The SpaceX Crew Dragon spacecraft descends under a parachute into the Atlantic Ocean Wednesday, May 6 following a simulated emergency at the launch pad.
Credits: NASA/Kim Shiflet
A loud whoosh, faint smoke trail and billowing parachutes marked a successful demonstration Wednesday by SpaceX of its Crew Dragon spacecraft abort system – an important step in NASA’s endeavor to rebuild America’s ability to launch crews to the International Space Station from U.S. soil. The successful test of the spacecraft’s launch escape capabilities proved the spacecraft’s ability to carry astronauts to safety in the unlikely event of a life-threatening situation on the launch pad.
The Crew Dragon simultaneously fired its eight SuperDraco engines at 9 a.m. EDT and leapt off a specially built platform at Cape Canaveral Air Force Station’s Space Launch Complex 40 in Florida. The engines fired for about six seconds, instantly producing about 15,000 pounds of thrust each and lifting the spacecraft out over the Atlantic Ocean before jettisoning its trunk, as planned, and parachuting safely into the ocean. The test lasted about two minutes from engine ignition to splashdown.
The flight test is a vital milestone in the company’s development effort and furthers its plan to meet a major requirement for the next generation of piloted spacecraft — an escape system that can quickly and safely take crew members away from their rocket while on the pad and through their ascent to orbit. SpaceX can use the test data to help refine its aerodynamic and performance models, and its design, to help ensure crew safety throughout all phases of flight.
“SpaceX was founded with the goal of carrying people to space, and today’s pad abort test represented an important milestone in that effort,” said Gwynne Shotwell, SpaceX president and chief operating officer. “Our partnership with NASA has been essential for developing Crew Dragon, a spacecraft that we believe will be the safest ever flown. Today’s successful test will provide critical data as we continue toward crewed flights in 2017.”
The test was the first with a full-size developmental spacecraft using a complete set of eight SuperDraco engines in the demanding real-world conditions of a pad abort situation. SpaceX built the SuperDracos for pad and launch abort use. Each engine, the chambers of which are 3-D printed, burns hypergolic propellants monomethylhydrazine and nitrogen tetroxide.
More than 270 special instruments, including temperature sensors and accelerometers, which are instruments that measure acceleration, were strategically placed in and around the vehicle to measure a variety of stresses and acceleration effects. A test dummy, equipped with sensors, went along for the ride to measure the effects on the human body. To further maximize the value of the test, weights were placed inside the capsule at crew seat locations to replicate the mass of a crewed launch.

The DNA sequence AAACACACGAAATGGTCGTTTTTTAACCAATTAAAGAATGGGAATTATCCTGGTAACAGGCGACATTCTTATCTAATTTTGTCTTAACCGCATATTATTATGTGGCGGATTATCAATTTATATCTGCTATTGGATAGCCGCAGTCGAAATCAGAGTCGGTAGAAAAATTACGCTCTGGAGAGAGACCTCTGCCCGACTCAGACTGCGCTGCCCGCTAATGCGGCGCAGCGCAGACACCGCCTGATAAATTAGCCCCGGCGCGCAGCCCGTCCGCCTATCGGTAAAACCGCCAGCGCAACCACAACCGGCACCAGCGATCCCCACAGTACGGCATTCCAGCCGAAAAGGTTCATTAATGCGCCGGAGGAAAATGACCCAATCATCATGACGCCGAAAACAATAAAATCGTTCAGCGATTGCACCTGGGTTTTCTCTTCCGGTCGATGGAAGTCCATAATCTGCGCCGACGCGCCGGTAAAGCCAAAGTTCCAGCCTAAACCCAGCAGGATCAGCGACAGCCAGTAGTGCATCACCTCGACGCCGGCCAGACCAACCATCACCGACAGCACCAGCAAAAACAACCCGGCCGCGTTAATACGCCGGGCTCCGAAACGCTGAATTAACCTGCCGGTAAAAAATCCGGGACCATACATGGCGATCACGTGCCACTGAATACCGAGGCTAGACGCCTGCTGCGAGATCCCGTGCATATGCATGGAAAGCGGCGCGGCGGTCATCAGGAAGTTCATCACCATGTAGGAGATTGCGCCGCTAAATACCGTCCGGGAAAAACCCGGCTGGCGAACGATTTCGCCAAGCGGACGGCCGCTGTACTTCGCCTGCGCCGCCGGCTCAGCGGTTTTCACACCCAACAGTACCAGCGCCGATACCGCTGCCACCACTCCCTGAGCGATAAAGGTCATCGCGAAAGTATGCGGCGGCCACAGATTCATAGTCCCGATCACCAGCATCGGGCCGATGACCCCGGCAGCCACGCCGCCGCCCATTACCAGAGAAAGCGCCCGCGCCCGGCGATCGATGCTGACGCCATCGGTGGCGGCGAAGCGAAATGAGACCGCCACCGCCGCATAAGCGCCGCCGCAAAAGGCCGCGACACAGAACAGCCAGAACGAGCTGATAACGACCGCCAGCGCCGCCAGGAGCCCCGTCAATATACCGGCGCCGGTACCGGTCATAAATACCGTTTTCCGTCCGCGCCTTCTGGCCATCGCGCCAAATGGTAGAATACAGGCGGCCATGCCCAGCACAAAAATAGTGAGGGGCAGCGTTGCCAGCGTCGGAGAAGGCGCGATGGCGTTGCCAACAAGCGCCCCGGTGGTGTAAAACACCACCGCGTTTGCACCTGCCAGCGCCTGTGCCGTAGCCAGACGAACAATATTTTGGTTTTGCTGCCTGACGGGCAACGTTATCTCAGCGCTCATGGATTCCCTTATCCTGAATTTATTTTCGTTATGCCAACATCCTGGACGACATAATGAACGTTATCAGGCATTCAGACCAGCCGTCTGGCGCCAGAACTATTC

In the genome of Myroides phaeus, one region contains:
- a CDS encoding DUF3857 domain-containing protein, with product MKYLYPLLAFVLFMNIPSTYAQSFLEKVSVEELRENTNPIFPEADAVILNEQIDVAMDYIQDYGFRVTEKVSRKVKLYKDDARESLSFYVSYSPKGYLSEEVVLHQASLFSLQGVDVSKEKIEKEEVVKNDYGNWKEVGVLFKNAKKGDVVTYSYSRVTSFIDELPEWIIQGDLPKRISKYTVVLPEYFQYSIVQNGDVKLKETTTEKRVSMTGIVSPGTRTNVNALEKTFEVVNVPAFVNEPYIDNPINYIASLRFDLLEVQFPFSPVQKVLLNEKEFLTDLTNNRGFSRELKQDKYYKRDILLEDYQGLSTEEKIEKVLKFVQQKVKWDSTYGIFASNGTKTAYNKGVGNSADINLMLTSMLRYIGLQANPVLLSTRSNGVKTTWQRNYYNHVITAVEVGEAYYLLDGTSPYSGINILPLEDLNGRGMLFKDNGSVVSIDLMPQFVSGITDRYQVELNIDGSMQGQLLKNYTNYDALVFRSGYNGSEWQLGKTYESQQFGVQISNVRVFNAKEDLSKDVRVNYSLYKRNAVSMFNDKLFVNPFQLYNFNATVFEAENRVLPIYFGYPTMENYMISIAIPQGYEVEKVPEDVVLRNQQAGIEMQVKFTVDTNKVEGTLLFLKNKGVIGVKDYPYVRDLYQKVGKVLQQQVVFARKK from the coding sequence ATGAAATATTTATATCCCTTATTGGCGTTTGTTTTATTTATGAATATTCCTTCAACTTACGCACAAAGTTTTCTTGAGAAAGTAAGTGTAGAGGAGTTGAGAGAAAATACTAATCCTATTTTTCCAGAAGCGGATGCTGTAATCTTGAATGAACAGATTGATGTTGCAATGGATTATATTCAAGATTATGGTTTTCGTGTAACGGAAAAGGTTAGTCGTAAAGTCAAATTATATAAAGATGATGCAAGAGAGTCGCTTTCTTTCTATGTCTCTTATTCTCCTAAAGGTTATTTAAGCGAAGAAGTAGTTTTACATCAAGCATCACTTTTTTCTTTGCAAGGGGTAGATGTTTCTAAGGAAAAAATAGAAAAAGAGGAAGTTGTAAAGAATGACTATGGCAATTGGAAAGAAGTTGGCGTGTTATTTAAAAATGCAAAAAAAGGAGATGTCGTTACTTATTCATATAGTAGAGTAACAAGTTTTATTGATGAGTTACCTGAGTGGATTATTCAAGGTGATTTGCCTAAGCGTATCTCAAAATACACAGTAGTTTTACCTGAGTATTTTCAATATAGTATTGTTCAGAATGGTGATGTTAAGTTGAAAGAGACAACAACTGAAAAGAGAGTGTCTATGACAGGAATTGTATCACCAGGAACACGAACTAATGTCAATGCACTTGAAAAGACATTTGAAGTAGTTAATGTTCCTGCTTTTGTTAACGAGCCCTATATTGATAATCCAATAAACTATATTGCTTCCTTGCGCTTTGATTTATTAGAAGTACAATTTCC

The trunk, an unpowered cylinder with stabilizing fins, detached from the spacecraft when it reached maximum altitude and fell back to Earth, while the capsule rotated on as planned for a couple seconds before unfurling its drogue parachutes, which then deployed the main parachutes. Boat crews have begun the process of retrieving the Crew Dragon from the ocean and returning it to land for further analysis.
Spacecraft development and certification through the Commercial Crew Program is performed through a new arrangement that encourages innovation and efficiency in the aerospace industry, bringing to the process the space agency’s expertise in the form of safety and performance requirements for the spacecraft, boosters and related systems.
The pad abort test is a payment milestone funded by the Commercial Crew Program under a partnership agreement established with the company in 2012. The agency awarded contracts last year to Boeing and SpaceX to build their respective systems for flight tests and operational missions to the space station. Known as Commercial Crew Transportation Capability (CCtCap) contracts, the awards allow continued work on Boeing’s CST-100 and SpaceX’s Crew Dragon at a pace that is determined by their respective builders, but that also meets NASA’s requirements and its goal of flying crews in 2017.
“Our partners have met many significant milestones and key development activities so far, and this pad abort test provides visual proof of one of the most critical safety requirements — protecting a crew in the event of a major system failure,” Lueders said.
NASA already is preparing the space station for commercial crew spacecraft and the larger station crews that will be enabled by SpaceX’s Crew Dragon and Boeing’s CST-100. NASA plans to use the new generation of privately developed and operated spacecraft to carry as many as four astronauts each mission, increasing the station crew to seven and doubling the amount of science that can be performed off the Earth, for the Earth.